Several members brought brake vans and twelve of them paraded around the circuit, hauled at a snail’s pace by the Sentinel, and then at more spirited pace behind Barry W’s G and Wclass tanks. Jim P’s mighty Merchant Navy made a magnificent authentic Bulleid sound even though the rake of Pullmans remained unused this time.
At the work tables, John B progressed his 6-wheel milk tank chassis, John H conjured up an atmospheric village garage, while Richard added more to his LBSCR railcar – an unusual but splendid period piece. Paul tackled Stevens flap signals for Edington, to replace the present ground signals which are too modern.
17th August Badlesmere Ross S
Ten of us today; as Roger remarked, just enough. Half of us had lunch at the Red Lion, the rest hung about a bit to await the unlocking of the hall. Once in we soon set up the tables and the Circuit. Edington was given a rest after its successful outing to Bexhill. John P nobly provided us with tea and coffee. He had some help from others including Chris N. We were all very grateful
Part of Sarre was put out in order to try the photographic backscene using Velcro and double-sided sticky tape. There was a startling difference between the section where the backscene was placed and that which still had the plain backing. The Velcro needs a stronger fixing method, however.
On the Circuit Barry gave his beautifully built Riddles 2-6-4T 80154 (now painted and fully lined out) an extended run, while Jim was running-in his brand new Dapol NCB (ex GWR) Pannier 7754. Painted a pale green, it has a removable cab roof, showing off a well detailed interior. The roof is fixed in place by two small magnets making it easy to place the crew. Jim ran it for half an hour one way, then half an hour the other, in accordance with the manufacturer’s recommendations. All was well.
We decided to illuminate the modelling tables with one set of the spotlights from the layouts. It made detailed work so much easier. John B, having finished his 4-wheel petrol tank, was tackling a Slater’s 6-wheel milk tank. This has an ingenious method of incorporating the sprung coupling hooks needed because of the open framework – tricky. Chris N was painting some plastic figures for David G’s charabanc. As the group’s resident gadget-man, he inveigled me into using a battery tool to improve the figures he was working on. The idea was the remove flash and mould lines. It was much easier than using files or bits of sandpaper. Chris also brought along a ‘wet palette’ which enabled him to continue painting through the afternoon without needing water. Roger was building a BR standard box van from a kit for a grounded body by adding the running gear. Meanwhile David G was fettling the resin body of a single plank wagon prior to installing the etched components for the underframe which he managed to do before the end.
All was neatly packed away well before the official close of play. But not before David G had inveigled me and Fred into providing an illustrated session in the winter programme at the Fleur on the Isle of Wight railways.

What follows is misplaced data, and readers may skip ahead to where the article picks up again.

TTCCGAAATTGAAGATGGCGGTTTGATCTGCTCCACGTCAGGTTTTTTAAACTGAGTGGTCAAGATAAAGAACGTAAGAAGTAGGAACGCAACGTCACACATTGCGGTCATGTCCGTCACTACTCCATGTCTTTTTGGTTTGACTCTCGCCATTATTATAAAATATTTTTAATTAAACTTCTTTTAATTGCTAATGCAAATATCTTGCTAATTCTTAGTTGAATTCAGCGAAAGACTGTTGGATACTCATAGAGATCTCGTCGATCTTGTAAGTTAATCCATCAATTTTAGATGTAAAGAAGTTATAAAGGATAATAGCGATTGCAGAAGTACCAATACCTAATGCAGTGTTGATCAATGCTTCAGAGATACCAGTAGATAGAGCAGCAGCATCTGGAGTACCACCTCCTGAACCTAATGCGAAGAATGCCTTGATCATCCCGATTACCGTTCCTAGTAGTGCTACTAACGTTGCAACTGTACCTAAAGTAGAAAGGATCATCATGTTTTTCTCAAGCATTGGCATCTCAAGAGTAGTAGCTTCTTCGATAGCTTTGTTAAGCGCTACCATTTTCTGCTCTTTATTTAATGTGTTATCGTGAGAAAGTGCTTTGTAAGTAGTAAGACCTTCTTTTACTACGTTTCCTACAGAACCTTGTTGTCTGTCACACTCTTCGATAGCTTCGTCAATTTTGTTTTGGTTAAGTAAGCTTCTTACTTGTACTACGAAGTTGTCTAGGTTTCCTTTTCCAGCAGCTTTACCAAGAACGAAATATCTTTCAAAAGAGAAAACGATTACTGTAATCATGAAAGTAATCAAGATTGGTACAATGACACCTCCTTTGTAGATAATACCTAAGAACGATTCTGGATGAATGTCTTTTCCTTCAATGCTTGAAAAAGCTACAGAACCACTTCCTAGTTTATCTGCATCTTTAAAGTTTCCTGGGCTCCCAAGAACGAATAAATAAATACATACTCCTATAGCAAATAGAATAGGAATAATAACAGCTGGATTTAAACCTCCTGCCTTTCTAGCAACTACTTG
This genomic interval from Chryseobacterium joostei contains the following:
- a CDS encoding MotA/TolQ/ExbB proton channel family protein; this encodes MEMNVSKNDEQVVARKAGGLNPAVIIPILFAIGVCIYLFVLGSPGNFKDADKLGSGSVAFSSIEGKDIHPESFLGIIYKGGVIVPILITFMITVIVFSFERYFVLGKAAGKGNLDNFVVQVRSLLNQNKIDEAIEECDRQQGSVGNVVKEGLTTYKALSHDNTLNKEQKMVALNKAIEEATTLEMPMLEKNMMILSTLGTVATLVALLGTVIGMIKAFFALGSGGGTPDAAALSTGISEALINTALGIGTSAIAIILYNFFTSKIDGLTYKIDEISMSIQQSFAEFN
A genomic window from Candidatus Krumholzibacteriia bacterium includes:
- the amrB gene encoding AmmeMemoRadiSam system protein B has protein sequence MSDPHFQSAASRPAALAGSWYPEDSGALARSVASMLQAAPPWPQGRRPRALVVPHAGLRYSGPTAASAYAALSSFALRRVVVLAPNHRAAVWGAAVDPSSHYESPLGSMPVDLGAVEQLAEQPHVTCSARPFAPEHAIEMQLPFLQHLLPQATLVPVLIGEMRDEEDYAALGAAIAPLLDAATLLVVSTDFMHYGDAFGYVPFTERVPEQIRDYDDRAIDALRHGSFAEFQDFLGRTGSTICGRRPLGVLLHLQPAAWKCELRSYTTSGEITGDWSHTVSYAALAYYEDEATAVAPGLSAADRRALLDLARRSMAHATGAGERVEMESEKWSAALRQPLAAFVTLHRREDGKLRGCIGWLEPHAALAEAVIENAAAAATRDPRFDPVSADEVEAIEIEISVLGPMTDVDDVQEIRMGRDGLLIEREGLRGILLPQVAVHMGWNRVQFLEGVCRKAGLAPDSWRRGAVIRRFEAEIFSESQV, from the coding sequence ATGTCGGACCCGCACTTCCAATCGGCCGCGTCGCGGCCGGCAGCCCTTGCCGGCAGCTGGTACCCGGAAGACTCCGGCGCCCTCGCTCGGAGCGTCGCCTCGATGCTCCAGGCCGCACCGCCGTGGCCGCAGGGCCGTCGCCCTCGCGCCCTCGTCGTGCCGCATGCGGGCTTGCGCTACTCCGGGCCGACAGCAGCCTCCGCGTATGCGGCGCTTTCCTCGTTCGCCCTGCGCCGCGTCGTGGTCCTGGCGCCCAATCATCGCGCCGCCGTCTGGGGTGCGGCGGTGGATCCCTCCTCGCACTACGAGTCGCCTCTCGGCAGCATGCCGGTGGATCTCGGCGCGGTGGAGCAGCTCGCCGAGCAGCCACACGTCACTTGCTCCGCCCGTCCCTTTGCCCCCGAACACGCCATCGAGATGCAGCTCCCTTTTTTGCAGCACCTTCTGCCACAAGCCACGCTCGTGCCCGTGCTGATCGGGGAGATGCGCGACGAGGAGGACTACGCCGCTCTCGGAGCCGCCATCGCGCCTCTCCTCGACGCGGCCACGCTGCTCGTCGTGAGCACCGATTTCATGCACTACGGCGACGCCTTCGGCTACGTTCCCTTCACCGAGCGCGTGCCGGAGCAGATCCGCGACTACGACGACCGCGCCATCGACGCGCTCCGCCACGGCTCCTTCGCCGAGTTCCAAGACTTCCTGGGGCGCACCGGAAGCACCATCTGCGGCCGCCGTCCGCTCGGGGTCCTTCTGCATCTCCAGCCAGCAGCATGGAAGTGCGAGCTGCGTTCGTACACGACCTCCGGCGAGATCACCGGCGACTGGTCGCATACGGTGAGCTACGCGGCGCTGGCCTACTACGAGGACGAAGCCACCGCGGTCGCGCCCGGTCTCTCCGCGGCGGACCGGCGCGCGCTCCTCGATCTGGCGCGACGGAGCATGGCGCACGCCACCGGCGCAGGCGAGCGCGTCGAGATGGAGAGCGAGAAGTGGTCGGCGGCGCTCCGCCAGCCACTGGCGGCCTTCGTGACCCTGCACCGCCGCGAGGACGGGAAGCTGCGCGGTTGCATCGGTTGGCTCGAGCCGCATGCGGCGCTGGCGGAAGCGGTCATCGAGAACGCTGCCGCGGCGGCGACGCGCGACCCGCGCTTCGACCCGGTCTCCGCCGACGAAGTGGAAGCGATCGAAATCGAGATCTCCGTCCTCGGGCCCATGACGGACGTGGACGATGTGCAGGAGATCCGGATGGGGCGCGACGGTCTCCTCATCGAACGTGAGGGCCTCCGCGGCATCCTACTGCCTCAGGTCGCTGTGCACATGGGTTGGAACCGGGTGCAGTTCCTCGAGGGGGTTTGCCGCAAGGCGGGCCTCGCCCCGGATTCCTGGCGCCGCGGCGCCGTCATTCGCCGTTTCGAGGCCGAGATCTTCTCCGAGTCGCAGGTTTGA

7th August Badlesmere Ross S
Nineteen of us gathered for a meeting of contrasting interests. By the time I arrived, Edington Junction and The Circuit were in position. The prime task there was to fettle the layout in readiness for the Bexhill exhibition on Saturday. Soldering iron, track cleaning equipment were deployed, by Chris M, David G, Paul W and David Ho, while a 4F was used to test the track by running to and fro on every inch of track, including, of course, that on the traversers. It was a bit like a 7mm version of a Branch Line Society outing. No buffer stops, I understand, were threatened by the loco. The fault that occurred during the Friends and Family open day was reported to have been caused one dry joint. Once that was fixed, it was ‘job done’.
First out on The Circuit was Barry W’s superb BR 2-6-4T. Next was Fred’s LMS early diesel shunter with jack shaft drive. It pulled a short train of GWR vehicles including a bogie bolster wagon built from an old, mainly wood, kit. Its load was heavy metal girders which, Fred said, made the loco slip slightly (but I couldn’t detect it). It’s always a pleasure to see what Colin S is going to bring to run. This time it was a BR(S) 4CEP EMU as used on the Victoria – Dover/Ramsgate services. It was immediately recognisable in its blue/grey livery. Colin often uses The Circuit as a test track. This time was identified problem: two of the coaches would not couple together. The coach with the motor bogie was riding too high; the Kadee couplers could not engage. One of the locos on the other track was John B’s Sentinel 0-4-0 VBT, obtained recently at Roger H’s sales stand. It circled around with no problem.
A startling sight to some of us on the modelling tables were three boats, including what seemed an enormous Clyde Puffer as once seen at Chatham. I was assured by John H that it was the correct size as he continued working on the bridge. Meanwhile Jim P was starting to build a Slater’s kit for a SR Maunsell bogie carriage. Why do the floor pan sides and roof come in two halves, he wondered. At the other end of the tables, John B continued building his oil tank wagon which is looking very promising. Stuart breezed in with, amongst other things, a fault finding chart for railcars. As the proud owner of a model AC Cars railbus he gave it to me!
Tim arrived with the sheet of ply that will form the base of the planned working diorama. Deep discussions ensued about the optimum track plan. It was eventually settled for this week at least, without the need for Templot. Several of us promised to bring templates or even actual points to help finalise the plans.
Too soon, it was time to pack up, wish our Edington colleagues good luck, thank David Ho and helpers who provided tea and coffee. Buzzards wheeled overhead as we left.
STOP PRESS: “We had a good day at Bexhill and received lots of welcoming and positive comments”, David G & the Team at the Bexhill show with our Edington Junction layout. Sat. Aug 10th